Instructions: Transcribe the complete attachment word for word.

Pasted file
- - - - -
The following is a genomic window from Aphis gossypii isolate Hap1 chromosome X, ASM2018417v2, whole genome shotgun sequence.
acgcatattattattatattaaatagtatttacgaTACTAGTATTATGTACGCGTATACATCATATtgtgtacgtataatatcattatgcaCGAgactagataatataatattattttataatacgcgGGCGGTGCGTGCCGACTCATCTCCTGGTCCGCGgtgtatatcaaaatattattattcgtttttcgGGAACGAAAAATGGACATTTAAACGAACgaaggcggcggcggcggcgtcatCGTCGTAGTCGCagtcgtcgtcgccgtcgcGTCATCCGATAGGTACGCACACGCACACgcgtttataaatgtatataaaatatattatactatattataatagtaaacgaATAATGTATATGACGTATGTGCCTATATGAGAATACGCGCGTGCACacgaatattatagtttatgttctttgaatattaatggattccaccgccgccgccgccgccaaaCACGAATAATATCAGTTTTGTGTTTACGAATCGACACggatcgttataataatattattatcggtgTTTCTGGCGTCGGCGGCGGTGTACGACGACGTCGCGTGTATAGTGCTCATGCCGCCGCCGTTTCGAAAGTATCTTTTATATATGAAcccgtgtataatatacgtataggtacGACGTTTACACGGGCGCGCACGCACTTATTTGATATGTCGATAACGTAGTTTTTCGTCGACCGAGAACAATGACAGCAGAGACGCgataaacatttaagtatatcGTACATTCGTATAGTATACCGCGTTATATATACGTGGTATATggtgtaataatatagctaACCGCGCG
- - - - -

The following is a genomic window from Aphis gossypii isolate Hap1 chromosome X, ASM2018417v2, whole genome shotgun sequence.
acgcatattattattatattaaatagtatttacgaTACTAGTATTATGTACGCGTATACATCATATtgtgtacgtataatatcattatgcaCGAgactagataatataatattattttataatacgcgGGCGGTGCGTGCCGACTCATCTCCTGGTCCGCGgtgtatatcaaaatattattattcgtttttcgGGAACGAAAAATGGACATTTAAACGAACgaaggcggcggcggcggcgtcatCGTCGTAGTCGCagtcgtcgtcgccgtcgcGTCATCCGATAGGTACGCACACGCACACgcgtttataaatgtatataaaatatattatactatattataatagtaaacgaATAATGTATATGACGTATGTGCCTATATGAGAATACGCGCGTGCACacgaatattatagtttatgttctttgaatattaatggattccaccgccgccgccgccgccaaaCACGAATAATATCAGTTTTGTGTTTACGAATCGACACggatcgttataataatattattatcggtgTTTCTGGCGTCGGCGGCGGTGTACGACGACGTCGCGTGTATAGTGCTCATGCCGCCGCCGTTTCGAAAGTATCTTTTATATATGAAcccgtgtataatatacgtataggtacGACGTTTACACGGGCGCGCACGCACTTATTTGATATGTCGATAACGTAGTTTTTCGTCGACCGAGAACAATGACAGCAGAGACGCgataaacatttaagtatatcGTACATTCGTATAGTATACCGCGTTATATATACGTGGTATATggtgtaataatatagctaACCGCGCG